|WP: Ralph Terry (2–1) LP: Jack Sanford (1–2)|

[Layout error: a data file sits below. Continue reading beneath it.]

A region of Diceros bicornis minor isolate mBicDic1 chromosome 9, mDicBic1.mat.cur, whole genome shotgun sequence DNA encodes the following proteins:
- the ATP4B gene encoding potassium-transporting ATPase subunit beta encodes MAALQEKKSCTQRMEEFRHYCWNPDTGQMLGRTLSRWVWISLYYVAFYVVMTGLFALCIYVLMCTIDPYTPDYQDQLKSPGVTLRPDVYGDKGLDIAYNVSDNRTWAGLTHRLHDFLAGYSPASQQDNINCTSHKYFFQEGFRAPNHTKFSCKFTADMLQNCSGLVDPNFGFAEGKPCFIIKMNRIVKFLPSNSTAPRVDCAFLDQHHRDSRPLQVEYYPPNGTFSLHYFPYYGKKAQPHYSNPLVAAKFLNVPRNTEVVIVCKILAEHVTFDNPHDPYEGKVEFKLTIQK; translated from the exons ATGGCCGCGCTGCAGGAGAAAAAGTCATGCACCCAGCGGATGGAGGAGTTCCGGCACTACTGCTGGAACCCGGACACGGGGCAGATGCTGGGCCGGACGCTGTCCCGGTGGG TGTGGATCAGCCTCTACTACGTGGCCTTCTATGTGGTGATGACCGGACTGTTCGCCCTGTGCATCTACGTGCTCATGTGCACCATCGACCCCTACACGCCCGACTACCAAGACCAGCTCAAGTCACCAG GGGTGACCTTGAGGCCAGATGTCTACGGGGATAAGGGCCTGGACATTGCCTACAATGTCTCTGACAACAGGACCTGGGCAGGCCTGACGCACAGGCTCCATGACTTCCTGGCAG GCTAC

The only run of this classic game came in the fifth inning when Tony Kubek grounded into a double play, Bill Skowron scoring from third. Ralph Terry, pitching the seventh game instead of Jim Bouton because of the rain delays, had given up Bill Mazeroski's Series-winning walk-off home run two years earlier in Pittsburgh, but in his third start stifled the Giants' power hitters. In the bottom of the ninth, pinch-hitter Matty Alou, batting for reliever Billy O'Dell, led off the inning with a bunt hit after first having a foul ball dropped, but Terry struck out the next two batters, Felipe Alou and Hiller. Mays hit a double into the right-field corner, but Maris played the carom well, then hit cutoff man Richardson with a throw that was quickly relayed home. Alou, aware of Maris' strong arm, stopped at third. Facing Willie McCovey with two outs, Terry elected to pitch to him rather than walk the bases loaded, which would have brought up slugger Orlando Cepeda. Terry's inside fastball on the second pitch handcuffed McCovey, who nonetheless adjusted his bat in mid-swing to extend his arms and hit what he later claimed was the hardest ball he had ever struck. The line drive appeared at first to be going over the head of a well-positioned Richardson, but was in fact sinking from topspin and Richardson made the catch without leaping to end the game and the series. Had Richardson not made the catch, McCovey's hit would have driven in Alou for the tying run and quite possibly Mays as the winning run. Terry was named the World Series MVP.